Listen up, my hoes. Everyone is always surprised when I say I make pizza from scratch, as this entertaining yet entirely fictional dialogue evidences:
— “I made some pizza yesterday.”
— “what, like the base and sauce too?”
—“well yeah…otherwise it would just have been a ready-made pizza, y’know.”
—“omg that’s so cool; how do you have time for that?”
—“I actually don’t have any friends and do nothing with my time except make pizza dough. I’ve changed my name by deed poll to Luigi Giovanni and only bathe in 100% extra virgin olive oil.”
So, I want to share with you all how bloody easy it is (hint – this recipe involves you leaving the house). And it’s so customisable too – you can add anything you want. I tend to keep toppings light so that the base doesn’t go soggy (excluding mass genocide, there’s not a lot of things worse than a soggy, pallid pizza base).
It’s quite important that you have a flat baking tray or a specific pizza one with perforations if you’re fancy. If you’re weird and have a pizza stone, please PM me so we can have an in depth chat about food. I went into a cooking shop to find a pizza stone and they cost £30 so my £2.99 perforated pizza tray will have to do for now.
This is a really chilled out recipe that you can do in stages throughout the day, or over a couple of days if you wish. Or you can be proper about it and condense the timings down to a couple of hours but I often think leaving it for a while makes it better. Just remember that you’ve got a big mixing bowl full of live yeast in the corner of your kitchen at some point in the week.
This recipe makes quite a lot of pizza dough (at least 3 10″ pizzas worth), which I like to keep in the fridge or freezer and make doughballs or bread or more pizza when I like, which is fairly often.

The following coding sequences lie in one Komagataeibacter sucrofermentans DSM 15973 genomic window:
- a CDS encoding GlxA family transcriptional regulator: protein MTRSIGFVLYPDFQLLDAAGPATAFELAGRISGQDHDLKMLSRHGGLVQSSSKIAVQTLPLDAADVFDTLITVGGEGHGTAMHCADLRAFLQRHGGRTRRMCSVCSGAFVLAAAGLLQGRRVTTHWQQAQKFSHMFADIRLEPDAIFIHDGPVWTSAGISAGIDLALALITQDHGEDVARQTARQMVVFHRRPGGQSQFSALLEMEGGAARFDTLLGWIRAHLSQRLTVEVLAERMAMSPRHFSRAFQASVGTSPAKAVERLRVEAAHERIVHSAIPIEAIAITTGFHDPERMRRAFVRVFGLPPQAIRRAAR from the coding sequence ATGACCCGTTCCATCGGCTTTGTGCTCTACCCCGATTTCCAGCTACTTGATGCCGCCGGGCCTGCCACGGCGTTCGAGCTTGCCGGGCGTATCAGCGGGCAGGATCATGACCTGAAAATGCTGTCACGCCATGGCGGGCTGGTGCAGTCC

So here we goes:
500g (1/2 a bag) of flour. Sometimes I use wholemeal if I’m feeling healthy but for an authentic yummy pizza base, you’re better off using either plain flour or bread flour. None of that cauliflower dough shit here, thank you please. – 22p (1kg of plain flour at Lidl is 44p)
1 teaspoon of yeast. Yeast is a great word. Yeasty yeast yeast. – 5p
Teaspoon of sugar or honey or whatever. Something sweet. Not haribo. – 2p
330ml hottish water. Like, actually quite hot. What your mum would have a bath in. Not quite hot enough to make tea, but that temperature when tea is just the right amount of hotness to drink. 330ml is the exact size of a can of coke, so go figure that quantity if thou possesseth not a jug.
1Big Spoon of Olive oil. Veg oil will be fine at a push but the dough tastes nicer with olive oil – 13p
2 teaspoons of salt. Seems like a lot but v worth it for flavour.
What u do
Get a jug or bowl and spoon your water into it 1 teaspoon at a time, to add oxygen (JOKE just pour the bastard stuff into anything that’ll take it.)
Add your yeast and sugar and leave them to do their dirty business for as long as you wish. I often leave mine to do this while I’m in the shower or getting dressed or wishing that I’d had a gap year. You can probs go to a lecture at this point if you want, just make sure to cover it as it goes v bubbly.
When you’ve got at least a cm of boobly bubbles, pour this mengsel into your flour (which should be in a nice big mixing bowl), along with the salt and olive oil and mix with a big spoono. When it gets too tough to spoon-mix, use your hands and squish it around a bit to activate the gluten in the flour. Oh yeah, you’re impressed now. You could take it out of the bowl and knead it a bit more if you want, but I normally just leave it be and forget about with with some cling film over it in a warm place, having first covered the dough in olive oil for the kinks.